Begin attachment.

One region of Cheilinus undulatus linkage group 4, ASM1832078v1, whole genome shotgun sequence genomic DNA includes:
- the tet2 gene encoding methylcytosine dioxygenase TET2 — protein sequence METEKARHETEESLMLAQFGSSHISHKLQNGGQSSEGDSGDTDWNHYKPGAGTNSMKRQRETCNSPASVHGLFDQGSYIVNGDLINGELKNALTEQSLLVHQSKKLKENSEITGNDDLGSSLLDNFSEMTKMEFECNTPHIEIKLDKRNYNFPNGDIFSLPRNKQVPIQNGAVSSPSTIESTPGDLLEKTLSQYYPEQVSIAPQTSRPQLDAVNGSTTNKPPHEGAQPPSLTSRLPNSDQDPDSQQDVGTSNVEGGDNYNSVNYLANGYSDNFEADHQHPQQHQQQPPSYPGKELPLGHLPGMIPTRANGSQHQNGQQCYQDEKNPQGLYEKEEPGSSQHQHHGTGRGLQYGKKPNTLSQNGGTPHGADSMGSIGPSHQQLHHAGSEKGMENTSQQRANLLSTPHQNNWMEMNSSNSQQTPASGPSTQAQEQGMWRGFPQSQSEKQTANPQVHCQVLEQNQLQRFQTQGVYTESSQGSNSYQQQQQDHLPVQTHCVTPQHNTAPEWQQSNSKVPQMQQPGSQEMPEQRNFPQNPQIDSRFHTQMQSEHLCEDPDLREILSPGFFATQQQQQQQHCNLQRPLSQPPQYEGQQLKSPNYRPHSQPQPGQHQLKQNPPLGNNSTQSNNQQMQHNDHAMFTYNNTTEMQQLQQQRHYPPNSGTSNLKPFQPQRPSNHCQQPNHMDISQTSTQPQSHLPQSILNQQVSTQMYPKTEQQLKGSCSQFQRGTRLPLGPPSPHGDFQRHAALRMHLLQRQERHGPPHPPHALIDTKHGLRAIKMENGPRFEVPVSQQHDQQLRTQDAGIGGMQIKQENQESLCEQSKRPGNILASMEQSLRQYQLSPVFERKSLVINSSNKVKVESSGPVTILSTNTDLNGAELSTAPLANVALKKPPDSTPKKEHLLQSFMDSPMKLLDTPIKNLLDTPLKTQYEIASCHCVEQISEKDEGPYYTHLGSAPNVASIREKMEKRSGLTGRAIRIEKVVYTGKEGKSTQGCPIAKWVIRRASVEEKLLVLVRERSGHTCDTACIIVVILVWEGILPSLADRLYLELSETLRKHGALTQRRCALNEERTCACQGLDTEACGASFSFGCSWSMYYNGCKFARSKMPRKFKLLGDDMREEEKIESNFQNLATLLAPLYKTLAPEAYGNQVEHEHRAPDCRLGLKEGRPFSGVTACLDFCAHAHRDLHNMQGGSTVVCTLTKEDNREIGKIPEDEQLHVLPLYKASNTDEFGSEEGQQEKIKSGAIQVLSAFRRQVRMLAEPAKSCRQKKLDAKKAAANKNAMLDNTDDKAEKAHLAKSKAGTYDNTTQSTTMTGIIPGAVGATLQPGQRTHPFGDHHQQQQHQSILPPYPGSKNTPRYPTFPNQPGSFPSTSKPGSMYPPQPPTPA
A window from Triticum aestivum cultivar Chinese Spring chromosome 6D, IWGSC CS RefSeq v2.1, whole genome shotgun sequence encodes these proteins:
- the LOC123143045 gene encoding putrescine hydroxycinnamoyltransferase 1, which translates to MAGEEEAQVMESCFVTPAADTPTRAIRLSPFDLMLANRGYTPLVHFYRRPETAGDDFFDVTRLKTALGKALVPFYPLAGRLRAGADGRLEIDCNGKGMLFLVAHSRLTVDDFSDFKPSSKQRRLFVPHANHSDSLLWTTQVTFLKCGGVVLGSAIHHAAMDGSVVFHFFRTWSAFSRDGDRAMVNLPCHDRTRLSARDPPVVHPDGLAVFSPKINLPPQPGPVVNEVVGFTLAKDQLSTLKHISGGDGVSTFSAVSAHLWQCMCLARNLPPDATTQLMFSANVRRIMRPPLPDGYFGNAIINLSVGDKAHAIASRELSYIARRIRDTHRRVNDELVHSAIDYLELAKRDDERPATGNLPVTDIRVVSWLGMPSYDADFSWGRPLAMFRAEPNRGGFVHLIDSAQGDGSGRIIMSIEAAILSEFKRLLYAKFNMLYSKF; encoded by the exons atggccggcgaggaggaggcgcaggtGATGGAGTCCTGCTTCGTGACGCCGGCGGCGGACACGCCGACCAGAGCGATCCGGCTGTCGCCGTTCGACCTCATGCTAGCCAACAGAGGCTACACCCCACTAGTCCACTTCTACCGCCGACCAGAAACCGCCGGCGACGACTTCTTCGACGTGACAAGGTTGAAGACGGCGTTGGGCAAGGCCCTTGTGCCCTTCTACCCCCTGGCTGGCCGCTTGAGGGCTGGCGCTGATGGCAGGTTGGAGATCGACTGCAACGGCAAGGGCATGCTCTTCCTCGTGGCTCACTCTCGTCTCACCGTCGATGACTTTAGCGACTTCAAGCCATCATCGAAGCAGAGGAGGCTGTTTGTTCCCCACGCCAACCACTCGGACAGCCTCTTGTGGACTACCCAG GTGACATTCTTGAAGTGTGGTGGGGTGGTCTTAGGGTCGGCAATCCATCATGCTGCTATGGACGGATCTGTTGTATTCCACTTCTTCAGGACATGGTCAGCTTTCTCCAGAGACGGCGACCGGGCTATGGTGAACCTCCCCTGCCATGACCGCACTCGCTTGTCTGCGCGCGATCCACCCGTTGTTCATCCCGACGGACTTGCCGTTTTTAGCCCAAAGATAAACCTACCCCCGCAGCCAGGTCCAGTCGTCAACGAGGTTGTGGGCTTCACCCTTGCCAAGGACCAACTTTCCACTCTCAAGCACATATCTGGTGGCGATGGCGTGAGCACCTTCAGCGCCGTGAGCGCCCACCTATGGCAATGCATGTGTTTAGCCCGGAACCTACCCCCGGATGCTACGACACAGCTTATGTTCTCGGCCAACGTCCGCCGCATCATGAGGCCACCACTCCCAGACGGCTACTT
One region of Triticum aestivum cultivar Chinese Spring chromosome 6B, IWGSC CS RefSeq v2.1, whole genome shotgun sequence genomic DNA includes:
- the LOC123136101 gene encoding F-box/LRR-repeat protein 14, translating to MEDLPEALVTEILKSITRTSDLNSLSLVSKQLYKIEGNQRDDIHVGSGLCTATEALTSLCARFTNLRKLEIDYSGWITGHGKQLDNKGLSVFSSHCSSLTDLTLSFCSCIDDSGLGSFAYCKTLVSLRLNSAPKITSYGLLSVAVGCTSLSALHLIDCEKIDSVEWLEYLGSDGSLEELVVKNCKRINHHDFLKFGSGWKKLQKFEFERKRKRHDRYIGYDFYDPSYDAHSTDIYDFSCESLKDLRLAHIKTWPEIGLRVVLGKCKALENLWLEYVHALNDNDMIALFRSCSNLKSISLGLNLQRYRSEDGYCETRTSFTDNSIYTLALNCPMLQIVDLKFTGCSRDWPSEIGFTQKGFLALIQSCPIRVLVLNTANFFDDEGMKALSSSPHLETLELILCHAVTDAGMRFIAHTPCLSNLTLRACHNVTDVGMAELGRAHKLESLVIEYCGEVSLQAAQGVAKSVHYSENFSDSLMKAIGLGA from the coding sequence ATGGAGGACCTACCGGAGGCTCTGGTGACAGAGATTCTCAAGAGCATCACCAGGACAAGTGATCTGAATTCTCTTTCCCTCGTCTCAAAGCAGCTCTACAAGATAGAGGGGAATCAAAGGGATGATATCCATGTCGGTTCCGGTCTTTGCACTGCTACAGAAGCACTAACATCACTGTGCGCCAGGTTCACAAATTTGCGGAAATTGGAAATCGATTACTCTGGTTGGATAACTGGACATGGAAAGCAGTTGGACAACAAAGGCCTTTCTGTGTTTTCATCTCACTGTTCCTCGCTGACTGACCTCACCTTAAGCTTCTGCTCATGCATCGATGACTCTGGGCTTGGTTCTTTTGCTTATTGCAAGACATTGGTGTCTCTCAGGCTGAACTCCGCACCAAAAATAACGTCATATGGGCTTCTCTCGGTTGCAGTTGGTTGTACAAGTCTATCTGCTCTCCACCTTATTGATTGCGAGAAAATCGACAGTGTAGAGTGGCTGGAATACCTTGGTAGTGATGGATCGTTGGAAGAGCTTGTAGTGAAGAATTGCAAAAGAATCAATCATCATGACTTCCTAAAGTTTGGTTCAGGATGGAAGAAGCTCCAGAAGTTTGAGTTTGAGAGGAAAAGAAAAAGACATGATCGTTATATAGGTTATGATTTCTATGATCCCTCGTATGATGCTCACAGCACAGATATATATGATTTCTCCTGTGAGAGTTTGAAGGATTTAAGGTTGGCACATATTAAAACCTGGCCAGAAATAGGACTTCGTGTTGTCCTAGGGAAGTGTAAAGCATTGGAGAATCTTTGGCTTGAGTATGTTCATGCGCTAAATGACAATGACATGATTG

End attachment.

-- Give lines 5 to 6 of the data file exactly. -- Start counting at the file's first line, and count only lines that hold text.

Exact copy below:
One region of Triticum aestivum cultivar Chinese Spring chromosome 6B, IWGSC CS RefSeq v2.1, whole genome shotgun sequence genomic DNA includes:
- the LOC123136101 gene encoding F-box/LRR-repeat protein 14, translating to MEDLPEALVTEILKSITRTSDLNSLSLVSKQLYKIEGNQRDDIHVGSGLCTATEALTSLCARFTNLRKLEIDYSGWITGHGKQLDNKGLSVFSSHCSSLTDLTLSFCSCIDDSGLGSFAYCKTLVSLRLNSAPKITSYGLLSVAVGCTSLSALHLIDCEKIDSVEWLEYLGSDGSLEELVVKNCKRINHHDFLKFGSGWKKLQKFEFERKRKRHDRYIGYDFYDPSYDAHSTDIYDFSCESLKDLRLAHIKTWPEIGLRVVLGKCKALENLWLEYVHALNDNDMIALFRSCSNLKSISLGLNLQRYRSEDGYCETRTSFTDNSIYTLALNCPMLQIVDLKFTGCSRDWPSEIGFTQKGFLALIQSCPIRVLVLNTANFFDDEGMKALSSSPHLETLELILCHAVTDAGMRFIAHTPCLSNLTLRACHNVTDVGMAELGRAHKLESLVIEYCGEVSLQAAQGVAKSVHYSENFSDSLMKAIGLGA from the coding sequence ATGGAGGACCTACCGGAGGCTCTGGTGACAGAGATTCTCAAGAGCATCACCAGGACAAGTGATCTGAATTCTCTTTCCCTCGTCTCAAAGCAGCTCTACAAGATAGAGGGGAATCAAAGGGATGATATCCATGTCGGTTCCGGTCTTTGCACTGCTACAGAAGCACTAACATCACTGTGCGCCAGGTTCACAAATTTGCGGAAATTGGAAATCGATTACTCTGGTTGGATAACTGGACATGGAAAGCAGTTGGACAACAAAGGCCTTTCTGTGTTTTCATCTCACTGTTCCTCGCTGACTGACCTCACCTTAAGCTTCTGCTCATGCATCGATGACTCTGGGCTTGGTTCTTTTGCTTATTGCAAGACATTGGTGTCTCTCAGGCTGAACTCCGCACCAAAAATAACGTCATATGGGCTTCTCTCGGTTGCAGTTGGTTGTACAAGTCTATCTGCTCTCCACCTTATTGATTGCGAGAAAATCGACAGTGTAGAGTGGCTGGAATACCTTGGTAGTGATGGATCGTTGGAAGAGCTTGTAGTGAAGAATTGCAAAAGAATCAATCATCATGACTTCCTAAAGTTTGGTTCAGGATGGAAGAAGCTCCAGAAGTTTGAGTTTGAGAGGAAAAGAAAAAGACATGATCGTTATATAGGTTATGATTTCTATGATCCCTCGTATGATGCTCACAGCACAGATATATATGATTTCTCCTGTGAGAGTTTGAAGGATTTAAGGTTGGCACATATTAAAACCTGGCCAGAAATAGGACTTCGTGTTGTCCTAGGGAAGTGTAAAGCATTGGAGAATCTTTGGCTTGAGTATGTTCATGCGCTAAATGACAATGACATGATTG